According to J.S. Dodds in Original Instructions Governing Public Land Surveys of Iowa (1943), deputy surveyors were for the most part upstanding, conscientious employees. There were instances of fraud within the system, but for the most part, the surveyors were honest. In Public Land Surveys: History, Instructions, Methods, Lowell O. Stewart (1935, p. 49-50) said that the system of deputizing the surveyors required them to swear an oath to the correctness of their work. This and the threat of taking the required surety bonds were the only factors that helped assure the accuracy of these surveys. "The real factor in determining accuracy of the surveys was the integrity of surveyors and their helpers.. In case of fraud, the government could...sue the deputy. Moreover, conditions under which the deputies worked were so trying that they frequently pleaded extenuating circumstances. In such a case, in response to a letter from the surveyor general in which certain errors were pointed out, one deputy reported how squatters obliterated or confused line markings on trees, set fire to the prairie and destroyed his camp. Their purpose was to prevent the survey and subsequent opening of the land for sale."
Land surveying was done under a contract system. The deputy surveyor was contracted by the Surveyor General at $3.25 per mile for township lines and $2.75 per mile for section lines. They were required to pay for all of the expenses of the party until the contract was completed. The practice, however, began for the Surveyor General to finance deputies, thus taking on all responsibility and risk for their actions. Deputies were in charge of hiring members of their survey parties. The only requirement was that they also swear an oath. Instructions to the deputy surveyors said, "it is enjoined on you not to employ any person whose principles are known or supposed to be corrupt. . . nor is any one to be employed in the capacity above stated who is not a free white person, and who has not attained years of discretion sufficient to understand the nature and solemnity of an oath."
In Iowa's Forest Area in 1832: A Reevaluation (1987, p. 118), George Thomson described sources of error in the GLO surveys: "Field notes are often incomplete and flawed with errors that would either go undetected or would be ignored because the vastness of the surveying project and the low budget allocated to the contract surveyors prohibited correction."
In A History of the Rectangular Survey System (Washington, D.C.: Bureau of Land Management), C. Albert White (1983, p. 110) said that during the latter half of the 1840s, more and more examinations in the field were made by deputy surveyors under instructions from the Surveyor General. Those examinations would prove to be largely fiction. Just as a subdividing deputy seldom squealed on a fellow surveyor who did township lines, an examining deputy would seldom squeal on a subdividing deputy because that same person might be hired to examine his own work.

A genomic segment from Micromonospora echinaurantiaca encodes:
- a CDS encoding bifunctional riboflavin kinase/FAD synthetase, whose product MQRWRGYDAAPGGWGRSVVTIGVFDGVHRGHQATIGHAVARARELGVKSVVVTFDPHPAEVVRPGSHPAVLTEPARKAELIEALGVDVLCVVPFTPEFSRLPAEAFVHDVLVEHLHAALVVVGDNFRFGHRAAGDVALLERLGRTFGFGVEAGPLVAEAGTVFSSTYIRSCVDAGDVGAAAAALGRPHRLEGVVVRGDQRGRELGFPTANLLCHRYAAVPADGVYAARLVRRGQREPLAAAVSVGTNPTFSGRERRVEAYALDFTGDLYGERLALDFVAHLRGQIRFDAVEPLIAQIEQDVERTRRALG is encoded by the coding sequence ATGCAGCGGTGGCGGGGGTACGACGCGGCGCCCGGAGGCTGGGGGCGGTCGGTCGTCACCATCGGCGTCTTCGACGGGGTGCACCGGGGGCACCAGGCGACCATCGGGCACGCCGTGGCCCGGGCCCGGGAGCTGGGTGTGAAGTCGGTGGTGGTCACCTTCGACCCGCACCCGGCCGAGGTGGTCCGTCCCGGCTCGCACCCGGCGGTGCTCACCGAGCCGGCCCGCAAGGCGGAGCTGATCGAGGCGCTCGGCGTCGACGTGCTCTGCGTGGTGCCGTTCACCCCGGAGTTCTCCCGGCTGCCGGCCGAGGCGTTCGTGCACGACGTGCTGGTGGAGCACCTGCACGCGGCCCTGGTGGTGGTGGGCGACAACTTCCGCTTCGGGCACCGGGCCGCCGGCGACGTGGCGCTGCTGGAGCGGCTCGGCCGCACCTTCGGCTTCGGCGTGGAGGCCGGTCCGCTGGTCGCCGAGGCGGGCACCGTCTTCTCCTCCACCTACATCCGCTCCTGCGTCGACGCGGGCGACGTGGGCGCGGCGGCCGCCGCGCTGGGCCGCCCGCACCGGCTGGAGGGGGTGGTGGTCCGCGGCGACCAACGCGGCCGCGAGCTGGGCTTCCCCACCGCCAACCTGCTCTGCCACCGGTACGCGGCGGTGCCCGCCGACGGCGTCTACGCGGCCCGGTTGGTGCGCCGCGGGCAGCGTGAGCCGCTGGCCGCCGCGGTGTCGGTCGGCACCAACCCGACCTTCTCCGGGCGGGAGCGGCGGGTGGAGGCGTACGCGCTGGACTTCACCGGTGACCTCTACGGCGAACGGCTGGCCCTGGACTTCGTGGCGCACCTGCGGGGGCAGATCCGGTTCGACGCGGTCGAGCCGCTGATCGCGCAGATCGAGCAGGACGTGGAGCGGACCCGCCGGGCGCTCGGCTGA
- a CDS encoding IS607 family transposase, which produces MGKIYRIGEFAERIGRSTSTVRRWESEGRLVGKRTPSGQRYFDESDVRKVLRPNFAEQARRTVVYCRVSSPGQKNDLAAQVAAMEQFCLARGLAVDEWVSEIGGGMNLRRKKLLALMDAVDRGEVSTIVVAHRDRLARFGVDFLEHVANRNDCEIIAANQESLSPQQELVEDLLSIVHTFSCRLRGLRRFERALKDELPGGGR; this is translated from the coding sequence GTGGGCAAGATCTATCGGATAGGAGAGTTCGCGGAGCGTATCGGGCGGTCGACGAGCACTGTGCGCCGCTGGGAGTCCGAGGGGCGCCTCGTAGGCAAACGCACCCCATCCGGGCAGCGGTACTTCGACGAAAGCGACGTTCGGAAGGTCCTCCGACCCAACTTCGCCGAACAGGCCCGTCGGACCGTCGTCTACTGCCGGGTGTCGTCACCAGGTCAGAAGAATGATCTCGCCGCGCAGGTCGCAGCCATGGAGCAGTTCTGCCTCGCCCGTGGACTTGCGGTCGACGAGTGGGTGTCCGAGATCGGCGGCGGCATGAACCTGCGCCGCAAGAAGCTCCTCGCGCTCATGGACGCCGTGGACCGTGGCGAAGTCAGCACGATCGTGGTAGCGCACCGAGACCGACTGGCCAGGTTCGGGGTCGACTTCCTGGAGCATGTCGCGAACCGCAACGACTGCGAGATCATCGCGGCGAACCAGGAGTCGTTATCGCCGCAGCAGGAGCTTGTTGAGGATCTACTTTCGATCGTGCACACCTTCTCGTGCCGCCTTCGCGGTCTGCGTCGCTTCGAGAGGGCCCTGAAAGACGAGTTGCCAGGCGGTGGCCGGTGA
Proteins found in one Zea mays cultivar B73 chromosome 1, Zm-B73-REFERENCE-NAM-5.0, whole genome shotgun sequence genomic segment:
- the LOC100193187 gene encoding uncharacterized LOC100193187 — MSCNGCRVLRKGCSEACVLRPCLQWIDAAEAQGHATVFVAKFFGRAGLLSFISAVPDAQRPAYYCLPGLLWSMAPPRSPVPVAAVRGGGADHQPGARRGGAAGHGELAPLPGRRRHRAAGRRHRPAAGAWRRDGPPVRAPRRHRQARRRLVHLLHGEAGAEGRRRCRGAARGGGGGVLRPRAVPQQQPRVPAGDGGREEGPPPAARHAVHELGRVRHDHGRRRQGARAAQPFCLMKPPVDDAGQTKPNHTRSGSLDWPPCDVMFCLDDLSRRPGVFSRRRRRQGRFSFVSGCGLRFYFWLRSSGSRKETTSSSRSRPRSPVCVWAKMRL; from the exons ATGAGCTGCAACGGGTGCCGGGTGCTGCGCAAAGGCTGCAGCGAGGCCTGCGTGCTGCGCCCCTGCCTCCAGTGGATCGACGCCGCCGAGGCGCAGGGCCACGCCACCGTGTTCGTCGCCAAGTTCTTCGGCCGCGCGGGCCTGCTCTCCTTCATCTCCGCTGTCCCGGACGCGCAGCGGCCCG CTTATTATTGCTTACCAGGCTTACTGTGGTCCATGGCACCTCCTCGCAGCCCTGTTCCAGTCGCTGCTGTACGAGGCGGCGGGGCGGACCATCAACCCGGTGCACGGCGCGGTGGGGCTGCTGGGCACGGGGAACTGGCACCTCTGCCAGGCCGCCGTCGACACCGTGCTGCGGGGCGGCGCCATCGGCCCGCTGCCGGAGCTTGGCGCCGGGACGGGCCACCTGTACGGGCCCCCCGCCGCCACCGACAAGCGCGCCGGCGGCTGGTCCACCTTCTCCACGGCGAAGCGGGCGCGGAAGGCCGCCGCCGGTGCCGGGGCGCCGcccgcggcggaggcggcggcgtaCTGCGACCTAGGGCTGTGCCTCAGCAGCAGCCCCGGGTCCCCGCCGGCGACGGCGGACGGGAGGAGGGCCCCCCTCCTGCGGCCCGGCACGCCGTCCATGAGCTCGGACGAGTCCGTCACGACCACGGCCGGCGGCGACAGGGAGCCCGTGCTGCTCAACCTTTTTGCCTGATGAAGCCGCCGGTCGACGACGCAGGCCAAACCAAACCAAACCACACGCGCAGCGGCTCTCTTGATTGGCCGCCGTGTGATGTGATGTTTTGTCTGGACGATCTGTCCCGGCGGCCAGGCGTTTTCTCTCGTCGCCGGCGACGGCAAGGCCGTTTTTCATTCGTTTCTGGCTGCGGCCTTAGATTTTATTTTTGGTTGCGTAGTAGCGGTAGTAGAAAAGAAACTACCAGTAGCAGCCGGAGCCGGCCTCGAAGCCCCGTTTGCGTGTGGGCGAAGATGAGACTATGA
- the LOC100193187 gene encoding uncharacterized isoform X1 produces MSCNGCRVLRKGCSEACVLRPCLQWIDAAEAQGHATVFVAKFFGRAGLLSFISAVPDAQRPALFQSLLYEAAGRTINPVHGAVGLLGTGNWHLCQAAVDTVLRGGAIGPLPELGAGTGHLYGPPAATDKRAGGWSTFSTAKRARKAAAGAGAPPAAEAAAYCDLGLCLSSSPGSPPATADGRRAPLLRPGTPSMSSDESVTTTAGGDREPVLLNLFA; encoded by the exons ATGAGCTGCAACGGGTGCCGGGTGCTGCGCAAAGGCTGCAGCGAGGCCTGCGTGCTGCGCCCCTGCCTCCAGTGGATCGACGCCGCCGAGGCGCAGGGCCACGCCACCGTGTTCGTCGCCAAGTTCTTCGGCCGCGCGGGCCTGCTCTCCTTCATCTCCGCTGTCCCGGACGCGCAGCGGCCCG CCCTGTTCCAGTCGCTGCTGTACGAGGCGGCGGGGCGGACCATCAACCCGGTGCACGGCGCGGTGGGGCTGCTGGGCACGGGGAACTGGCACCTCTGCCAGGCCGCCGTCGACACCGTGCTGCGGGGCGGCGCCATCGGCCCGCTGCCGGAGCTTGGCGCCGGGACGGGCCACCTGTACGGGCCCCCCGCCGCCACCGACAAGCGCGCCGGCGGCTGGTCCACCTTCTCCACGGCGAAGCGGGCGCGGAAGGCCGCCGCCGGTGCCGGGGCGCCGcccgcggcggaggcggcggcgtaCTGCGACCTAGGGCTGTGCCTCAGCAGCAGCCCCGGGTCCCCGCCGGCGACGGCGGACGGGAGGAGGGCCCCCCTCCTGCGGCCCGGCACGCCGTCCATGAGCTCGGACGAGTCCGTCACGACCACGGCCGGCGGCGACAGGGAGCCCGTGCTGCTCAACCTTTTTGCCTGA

One of the early first GLO surveyors in Iowa was William Burt. In addition to being a deputy surveyor, he was also an assistant district judge, a Michigan Territory legislator, and a Justice of the Peace. In 1836, Burt also invented the solar compass, a replacement for the traditional magnetic compass that was often distracted by iron ore deposits. Burt was known for his reputation for honesty. When working as a survey examiner in Michigan, Burt found evidence of fraud within several surveys. As it turned out, these were surveys that he himself had subcontracted and signed for security. Nevertheless, he reported the fraud and resurveyed the areas at considerable personal time and expense.
In addition to problems with the magnetic compasses, there were problems with Gunter's Chain. It was not a good design for surveys through rugged territory. Much of the surveyor's time was spent cleaning the muck and the debris out of the chain. They did try to maintain the chain's measuring integrity by comparing the length to that of an unused chain. This checking procedure was supposed to take place at least every other day and any discrepancies were to be noted in the field books. According to the field notes (Volume 4, Book 21), the iron survey chain was 28 links per mile shorter in the winter than in the summer.
The Surveyor General had difficulty in finding qualified surveyors to hire as deputy surveyors. Deputy surveyors did not receive extensive training. Their outdoor skills were probably gained from experiences in farming or the military. Their observations and descriptions were influenced by their cultural and educational backgrounds. Also, many deputy surveyors who worked in Iowa had previously worked in GLO surveys. Some had surveyed in the Northwest Territories to the east. Others had surveyed in the Louisiana Purchase to the south. Their prior experiences undoubtedly influenced how the perceived and described the landscape as they surveyed Iowa.
22. How accurate are the digital GLO data?
Though GLO notes and maps constitute a useful data source, there are limitations in their use. When we use GLO data for purposes other than the intended use ("disposal" of land), we need to be aware of their limitations:
Last update: 1 April 2003